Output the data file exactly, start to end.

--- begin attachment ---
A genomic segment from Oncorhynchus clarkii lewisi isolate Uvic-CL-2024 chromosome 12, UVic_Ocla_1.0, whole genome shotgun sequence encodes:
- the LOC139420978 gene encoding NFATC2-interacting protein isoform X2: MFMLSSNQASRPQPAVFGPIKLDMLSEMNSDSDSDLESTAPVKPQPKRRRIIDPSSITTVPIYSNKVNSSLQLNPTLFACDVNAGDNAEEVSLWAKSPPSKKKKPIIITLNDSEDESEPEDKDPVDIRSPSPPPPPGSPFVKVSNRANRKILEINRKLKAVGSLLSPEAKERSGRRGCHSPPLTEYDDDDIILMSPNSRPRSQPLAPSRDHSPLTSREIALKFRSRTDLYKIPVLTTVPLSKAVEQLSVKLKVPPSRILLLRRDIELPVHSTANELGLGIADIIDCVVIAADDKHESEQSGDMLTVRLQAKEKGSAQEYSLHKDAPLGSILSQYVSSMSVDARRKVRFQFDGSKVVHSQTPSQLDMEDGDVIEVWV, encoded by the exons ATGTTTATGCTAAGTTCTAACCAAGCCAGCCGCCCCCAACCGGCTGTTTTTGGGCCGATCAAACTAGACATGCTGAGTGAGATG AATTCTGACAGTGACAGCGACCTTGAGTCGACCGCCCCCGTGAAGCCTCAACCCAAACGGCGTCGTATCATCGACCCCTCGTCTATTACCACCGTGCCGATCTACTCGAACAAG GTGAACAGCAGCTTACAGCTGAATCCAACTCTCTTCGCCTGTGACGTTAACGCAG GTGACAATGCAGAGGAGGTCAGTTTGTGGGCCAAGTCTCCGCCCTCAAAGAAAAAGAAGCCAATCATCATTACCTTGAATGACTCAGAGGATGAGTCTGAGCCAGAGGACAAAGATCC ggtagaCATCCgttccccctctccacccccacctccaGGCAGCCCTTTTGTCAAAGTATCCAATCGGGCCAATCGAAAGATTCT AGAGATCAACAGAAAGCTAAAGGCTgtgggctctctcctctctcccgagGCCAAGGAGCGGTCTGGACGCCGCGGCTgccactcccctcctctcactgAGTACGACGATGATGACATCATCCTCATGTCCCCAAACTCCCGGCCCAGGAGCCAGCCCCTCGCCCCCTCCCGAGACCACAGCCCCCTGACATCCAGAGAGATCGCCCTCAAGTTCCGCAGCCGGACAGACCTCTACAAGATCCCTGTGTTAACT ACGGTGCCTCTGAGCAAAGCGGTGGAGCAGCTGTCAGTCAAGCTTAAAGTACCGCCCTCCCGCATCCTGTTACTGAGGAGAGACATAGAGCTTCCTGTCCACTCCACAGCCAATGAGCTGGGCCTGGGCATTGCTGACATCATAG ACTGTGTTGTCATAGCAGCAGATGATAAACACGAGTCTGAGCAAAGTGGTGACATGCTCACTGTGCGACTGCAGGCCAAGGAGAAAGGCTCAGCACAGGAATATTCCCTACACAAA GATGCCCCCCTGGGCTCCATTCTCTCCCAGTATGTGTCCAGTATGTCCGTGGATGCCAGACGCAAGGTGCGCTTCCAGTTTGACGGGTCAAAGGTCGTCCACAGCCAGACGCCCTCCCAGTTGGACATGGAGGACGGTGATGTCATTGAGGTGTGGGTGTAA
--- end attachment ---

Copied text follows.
A genomic segment from Oncorhynchus clarkii lewisi isolate Uvic-CL-2024 chromosome 12, UVic_Ocla_1.0, whole genome shotgun sequence encodes:
- the LOC139420978 gene encoding NFATC2-interacting protein isoform X2: MFMLSSNQASRPQPAVFGPIKLDMLSEMNSDSDSDLESTAPVKPQPKRRRIIDPSSITTVPIYSNKVNSSLQLNPTLFACDVNAGDNAEEVSLWAKSPPSKKKKPIIITLNDSEDESEPEDKDPVDIRSPSPPPPPGSPFVKVSNRANRKILEINRKLKAVGSLLSPEAKERSGRRGCHSPPLTEYDDDDIILMSPNSRPRSQPLAPSRDHSPLTSREIALKFRSRTDLYKIPVLTTVPLSKAVEQLSVKLKVPPSRILLLRRDIELPVHSTANELGLGIADIIDCVVIAADDKHESEQSGDMLTVRLQAKEKGSAQEYSLHKDAPLGSILSQYVSSMSVDARRKVRFQFDGSKVVHSQTPSQLDMEDGDVIEVWV, encoded by the exons ATGTTTATGCTAAGTTCTAACCAAGCCAGCCGCCCCCAACCGGCTGTTTTTGGGCCGATCAAACTAGACATGCTGAGTGAGATG AATTCTGACAGTGACAGCGACCTTGAGTCGACCGCCCCCGTGAAGCCTCAACCCAAACGGCGTCGTATCATCGACCCCTCGTCTATTACCACCGTGCCGATCTACTCGAACAAG GTGAACAGCAGCTTACAGCTGAATCCAACTCTCTTCGCCTGTGACGTTAACGCAG GTGACAATGCAGAGGAGGTCAGTTTGTGGGCCAAGTCTCCGCCCTCAAAGAAAAAGAAGCCAATCATCATTACCTTGAATGACTCAGAGGATGAGTCTGAGCCAGAGGACAAAGATCC ggtagaCATCCgttccccctctccacccccacctccaGGCAGCCCTTTTGTCAAAGTATCCAATCGGGCCAATCGAAAGATTCT AGAGATCAACAGAAAGCTAAAGGCTgtgggctctctcctctctcccgagGCCAAGGAGCGGTCTGGACGCCGCGGCTgccactcccctcctctcactgAGTACGACGATGATGACATCATCCTCATGTCCCCAAACTCCCGGCCCAGGAGCCAGCCCCTCGCCCCCTCCCGAGACCACAGCCCCCTGACATCCAGAGAGATCGCCCTCAAGTTCCGCAGCCGGACAGACCTCTACAAGATCCCTGTGTTAACT ACGGTGCCTCTGAGCAAAGCGGTGGAGCAGCTGTCAGTCAAGCTTAAAGTACCGCCCTCCCGCATCCTGTTACTGAGGAGAGACATAGAGCTTCCTGTCCACTCCACAGCCAATGAGCTGGGCCTGGGCATTGCTGACATCATAG ACTGTGTTGTCATAGCAGCAGATGATAAACACGAGTCTGAGCAAAGTGGTGACATGCTCACTGTGCGACTGCAGGCCAAGGAGAAAGGCTCAGCACAGGAATATTCCCTACACAAA GATGCCCCCCTGGGCTCCATTCTCTCCCAGTATGTGTCCAGTATGTCCGTGGATGCCAGACGCAAGGTGCGCTTCCAGTTTGACGGGTCAAAGGTCGTCCACAGCCAGACGCCCTCCCAGTTGGACATGGAGGACGGTGATGTCATTGAGGTGTGGGTGTAA